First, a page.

Plans for 345 controversial New Homes in Lea Bridge Submitted
London Square Developments have submitted plans for three residential-led buildings over 1.13 acres in Waltham Forest.
The detailed plans submitted in mid-august propose 345 homes across three plots separated by the junction of Argall Way/Orient Way running north to south and Lea Bridge Road/Beck Square which runs east to west.
The scheme proposes 345 new homes which are tenure blind, of which 50% is deemed as affordable which is split equally between Shared Ownership and London Affordable Rent, which is rents at no more than 80% of local market rents. The scheme is expected to be managed by built and owned by London Square Developments, but managed by the housing association One Housing.
As seen with other developments, this scheme will be car-free with only 12 disabled blue badge residential spaces (3.5% of total homes). The site is currently served by rail services to Tottenham Hale and Stratford as well as direct bus services to the City of London and West End.
The three irregular-shaped plots are referred to within Waltham Forest’s strategic site allocation as the Lea Bridge Station Sites (LBSS), to which the local authority seeks to deliver a minimum of 300 homes within the wider context of 1,800 per annum within the wider borough more broadly.
Following the reopening of Lea Bridge station in 2016 which previously closed in 1985, has been an area for increased housing development following the completion of Motion by Pollard Thomas Edwards in 2020, which delivered 300 new homes including those for Shared Ownership.
Waltham Forest hopes to use the economic uplift of the proposed scheme to fund upgrades to cycling infrastructure to Cycle Superhighway standards, and build the recently approved plans for an improved station at Lea Bridge.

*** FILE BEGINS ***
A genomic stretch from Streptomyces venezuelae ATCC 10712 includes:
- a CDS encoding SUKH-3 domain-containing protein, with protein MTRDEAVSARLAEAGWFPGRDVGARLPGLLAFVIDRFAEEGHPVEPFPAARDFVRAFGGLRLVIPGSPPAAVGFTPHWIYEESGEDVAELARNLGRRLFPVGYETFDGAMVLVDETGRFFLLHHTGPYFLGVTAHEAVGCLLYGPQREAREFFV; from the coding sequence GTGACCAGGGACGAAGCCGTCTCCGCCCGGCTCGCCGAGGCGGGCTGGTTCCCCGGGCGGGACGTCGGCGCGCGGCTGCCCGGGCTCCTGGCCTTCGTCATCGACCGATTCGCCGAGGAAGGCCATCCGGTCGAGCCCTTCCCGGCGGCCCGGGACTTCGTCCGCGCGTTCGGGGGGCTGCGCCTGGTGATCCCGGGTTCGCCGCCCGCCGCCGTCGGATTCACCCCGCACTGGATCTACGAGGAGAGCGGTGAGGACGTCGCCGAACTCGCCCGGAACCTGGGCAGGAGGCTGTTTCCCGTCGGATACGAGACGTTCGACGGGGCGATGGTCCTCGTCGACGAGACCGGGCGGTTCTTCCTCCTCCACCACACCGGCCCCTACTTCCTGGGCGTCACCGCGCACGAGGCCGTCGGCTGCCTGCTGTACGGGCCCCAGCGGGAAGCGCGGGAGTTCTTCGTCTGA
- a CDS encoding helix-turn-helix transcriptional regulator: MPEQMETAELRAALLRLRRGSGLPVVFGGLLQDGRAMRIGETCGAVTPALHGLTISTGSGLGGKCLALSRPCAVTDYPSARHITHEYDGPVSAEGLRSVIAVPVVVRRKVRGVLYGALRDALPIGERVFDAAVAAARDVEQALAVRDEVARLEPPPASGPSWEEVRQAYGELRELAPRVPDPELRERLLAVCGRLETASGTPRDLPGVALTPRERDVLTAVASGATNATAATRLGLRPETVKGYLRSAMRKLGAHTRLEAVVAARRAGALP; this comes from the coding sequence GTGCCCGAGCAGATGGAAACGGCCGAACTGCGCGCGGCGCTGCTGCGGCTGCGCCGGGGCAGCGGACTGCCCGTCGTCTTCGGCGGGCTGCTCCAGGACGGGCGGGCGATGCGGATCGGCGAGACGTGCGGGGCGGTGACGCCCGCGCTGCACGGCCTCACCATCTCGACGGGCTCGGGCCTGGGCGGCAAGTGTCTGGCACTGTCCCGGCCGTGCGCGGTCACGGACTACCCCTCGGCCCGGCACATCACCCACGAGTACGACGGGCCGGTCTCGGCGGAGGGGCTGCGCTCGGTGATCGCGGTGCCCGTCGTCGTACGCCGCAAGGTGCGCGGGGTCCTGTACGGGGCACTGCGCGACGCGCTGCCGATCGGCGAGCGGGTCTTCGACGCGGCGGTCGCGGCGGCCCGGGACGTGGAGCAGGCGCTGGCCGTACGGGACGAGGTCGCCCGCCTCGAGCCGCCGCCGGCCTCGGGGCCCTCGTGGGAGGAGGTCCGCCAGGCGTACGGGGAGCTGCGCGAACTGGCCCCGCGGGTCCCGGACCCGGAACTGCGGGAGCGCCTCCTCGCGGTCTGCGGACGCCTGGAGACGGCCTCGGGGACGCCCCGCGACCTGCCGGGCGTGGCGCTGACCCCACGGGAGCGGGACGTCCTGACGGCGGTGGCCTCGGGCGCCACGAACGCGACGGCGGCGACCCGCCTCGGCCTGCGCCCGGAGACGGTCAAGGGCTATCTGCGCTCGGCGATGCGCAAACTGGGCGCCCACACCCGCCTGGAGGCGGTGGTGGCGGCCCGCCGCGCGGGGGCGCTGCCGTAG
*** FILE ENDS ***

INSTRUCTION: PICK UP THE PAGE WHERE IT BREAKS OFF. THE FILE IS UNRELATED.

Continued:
This scheme like other schemes is not without its controversies, with two of the sites referred to by Waltham Forest as sites 2 and 3 which contain 125 mature trees on Orient Way Pocket Park (site 2), will need to be felled to make way for the proposed development.
This has resulted in local conservation groups, coming out in force on the bank holiday weekend to protest against the proposals. If approved locals still have unfettered access to eight parks within 800 meters, including the more notable Hackney Marshes and Lea Valley Park. There have also been objections surrounding the height of the two towers for private sale, which are required to cross-subside the discounted living, which is set to top out at 23 and 26 floors.
Prior to the detailed plans were submitted in mid-august, the scheme has gone through five design alterations including the one in March of this year which will see a net increase in the number of trees provided throughout the site, which includes those provided within the resident’s exclusive amenity space. The scheme also provides an improved public square outside of the Lea Bridge station to better manage the planned increase in passenger numbers following the eventual completion of the scheme in 2025.